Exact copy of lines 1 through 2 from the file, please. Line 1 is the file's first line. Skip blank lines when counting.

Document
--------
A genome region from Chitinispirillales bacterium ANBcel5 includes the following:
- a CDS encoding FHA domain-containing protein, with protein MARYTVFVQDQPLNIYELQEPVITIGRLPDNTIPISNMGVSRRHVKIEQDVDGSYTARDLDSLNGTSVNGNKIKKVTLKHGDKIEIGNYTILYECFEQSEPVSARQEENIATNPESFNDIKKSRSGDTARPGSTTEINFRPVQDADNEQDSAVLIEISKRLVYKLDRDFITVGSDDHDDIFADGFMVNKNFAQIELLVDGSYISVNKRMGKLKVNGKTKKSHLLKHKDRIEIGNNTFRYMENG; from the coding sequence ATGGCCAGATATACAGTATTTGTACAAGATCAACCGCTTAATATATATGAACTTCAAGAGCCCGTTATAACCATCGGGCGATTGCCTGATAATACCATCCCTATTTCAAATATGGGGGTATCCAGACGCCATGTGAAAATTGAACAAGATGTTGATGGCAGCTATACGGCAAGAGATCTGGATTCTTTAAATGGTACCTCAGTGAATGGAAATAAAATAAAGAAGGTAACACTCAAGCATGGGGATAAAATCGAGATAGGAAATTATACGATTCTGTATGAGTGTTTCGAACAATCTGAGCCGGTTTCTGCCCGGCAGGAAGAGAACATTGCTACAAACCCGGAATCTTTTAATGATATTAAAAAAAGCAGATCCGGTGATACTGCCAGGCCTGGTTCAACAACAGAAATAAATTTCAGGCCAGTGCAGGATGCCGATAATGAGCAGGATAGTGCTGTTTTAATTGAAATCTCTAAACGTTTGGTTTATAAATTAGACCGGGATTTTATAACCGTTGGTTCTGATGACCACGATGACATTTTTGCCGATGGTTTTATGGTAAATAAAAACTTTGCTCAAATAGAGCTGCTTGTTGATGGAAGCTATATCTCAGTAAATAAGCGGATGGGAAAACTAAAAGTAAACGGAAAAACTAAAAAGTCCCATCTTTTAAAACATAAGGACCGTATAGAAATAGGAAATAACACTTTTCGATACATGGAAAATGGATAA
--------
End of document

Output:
A genome region from Chitinispirillales bacterium ANBcel5 includes the following:
- a CDS encoding FHA domain-containing protein, with protein MARYTVFVQDQPLNIYELQEPVITIGRLPDNTIPISNMGVSRRHVKIEQDVDGSYTARDLDSLNGTSVNGNKIKKVTLKHGDKIEIGNYTILYECFEQSEPVSARQEENIATNPESFNDIKKSRSGDTARPGSTTEINFRPVQDADNEQDSAVLIEISKRLVYKLDRDFITVGSDDHDDIFADGFMVNKNFAQIELLVDGSYISVNKRMGKLKVNGKTKKSHLLKHKDRIEIGNNTFRYMENG; from the coding sequence ATGGCCAGATATACAGTATTTGTACAAGATCAACCGCTTAATATATATGAACTTCAAGAGCCCGTTATAACCATCGGGCGATTGCCTGATAATACCATCCCTATTTCAAATATGGGGGTATCCAGACGCCATGTGAAAATTGAACAAGATGTTGATGGCAGCTATACGGCAAGAGATCTGGATTCTTTAAATGGTACCTCAGTGAATGGAAATAAAATAAAGAAGGTAACACTCAAGCATGGGGATAAAATCGAGATAGGAAATTATACGATTCTGTATGAGTGTTTCGAACAATCTGAGCCGGTTTCTGCCCGGCAGGAAGAGAACATTGCTACAAACCCGGAATCTTTTAATGATATTAAAAAAAGCAGATCCGGTGATACTGCCAGGCCTGGTTCAACAACAGAAATAAATTTCAGGCCAGTGCAGGATGCCGATAATGAGCAGGATAGTGCTGTTTTAATTGAAATCTCTAAACGTTTGGTTTATAAATTAGACCGGGATTTTATAACCGTTGGTTCTGATGACCACGATGACATTTTTGCCGATGGTTTTATGGTAAATAAAAACTTTGCTCAAATAGAGCTGCTTGTTGATGGAAGCTATATCTCAGTAAATAAGCGGATGGGAAAACTAAAAGTAAACGGAAAAACTAAAAAGTCCCATCTTTTAAAACATAAGGACCGTATAGAAATAGGAAATAACACTTTTCGATACATGGAAAATGGATAA